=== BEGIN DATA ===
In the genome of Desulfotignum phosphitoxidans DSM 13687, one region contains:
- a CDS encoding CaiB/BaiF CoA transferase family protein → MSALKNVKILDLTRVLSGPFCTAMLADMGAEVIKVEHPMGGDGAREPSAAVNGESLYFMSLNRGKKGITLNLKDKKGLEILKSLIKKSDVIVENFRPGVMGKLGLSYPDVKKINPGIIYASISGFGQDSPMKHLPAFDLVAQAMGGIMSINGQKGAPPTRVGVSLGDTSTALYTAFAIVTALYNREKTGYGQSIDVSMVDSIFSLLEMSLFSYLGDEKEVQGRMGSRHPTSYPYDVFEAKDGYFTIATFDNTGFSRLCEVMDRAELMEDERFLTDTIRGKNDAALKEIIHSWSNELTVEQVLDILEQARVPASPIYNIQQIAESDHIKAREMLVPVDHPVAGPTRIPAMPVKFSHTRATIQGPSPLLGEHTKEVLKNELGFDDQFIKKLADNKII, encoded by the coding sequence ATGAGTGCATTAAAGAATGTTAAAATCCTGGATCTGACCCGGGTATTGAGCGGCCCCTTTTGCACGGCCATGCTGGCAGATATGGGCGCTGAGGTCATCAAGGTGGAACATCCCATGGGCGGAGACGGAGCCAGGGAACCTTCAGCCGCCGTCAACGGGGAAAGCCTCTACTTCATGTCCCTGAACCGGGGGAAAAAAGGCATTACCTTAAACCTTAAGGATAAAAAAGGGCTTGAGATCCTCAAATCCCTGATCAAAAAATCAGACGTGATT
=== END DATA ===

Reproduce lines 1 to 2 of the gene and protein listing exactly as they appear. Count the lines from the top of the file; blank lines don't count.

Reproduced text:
In the genome of Desulfotignum phosphitoxidans DSM 13687, one region contains:
- a CDS encoding CaiB/BaiF CoA transferase family protein → MSALKNVKILDLTRVLSGPFCTAMLADMGAEVIKVEHPMGGDGAREPSAAVNGESLYFMSLNRGKKGITLNLKDKKGLEILKSLIKKSDVIVENFRPGVMGKLGLSYPDVKKINPGIIYASISGFGQDSPMKHLPAFDLVAQAMGGIMSINGQKGAPPTRVGVSLGDTSTALYTAFAIVTALYNREKTGYGQSIDVSMVDSIFSLLEMSLFSYLGDEKEVQGRMGSRHPTSYPYDVFEAKDGYFTIATFDNTGFSRLCEVMDRAELMEDERFLTDTIRGKNDAALKEIIHSWSNELTVEQVLDILEQARVPASPIYNIQQIAESDHIKAREMLVPVDHPVAGPTRIPAMPVKFSHTRATIQGPSPLLGEHTKEVLKNELGFDDQFIKKLADNKII, encoded by the coding sequence ATGAGTGCATTAAAGAATGTTAAAATCCTGGATCTGACCCGGGTATTGAGCGGCCCCTTTTGCACGGCCATGCTGGCAGATATGGGCGCTGAGGTCATCAAGGTGGAACATCCCATGGGCGGAGACGGAGCCAGGGAACCTTCAGCCGCCGTCAACGGGGAAAGCCTCTACTTCATGTCCCTGAACCGGGGGAAAAAAGGCATTACCTTAAACCTTAAGGATAAAAAAGGGCTTGAGATCCTCAAATCCCTGATCAAAAAATCAGACGTGATT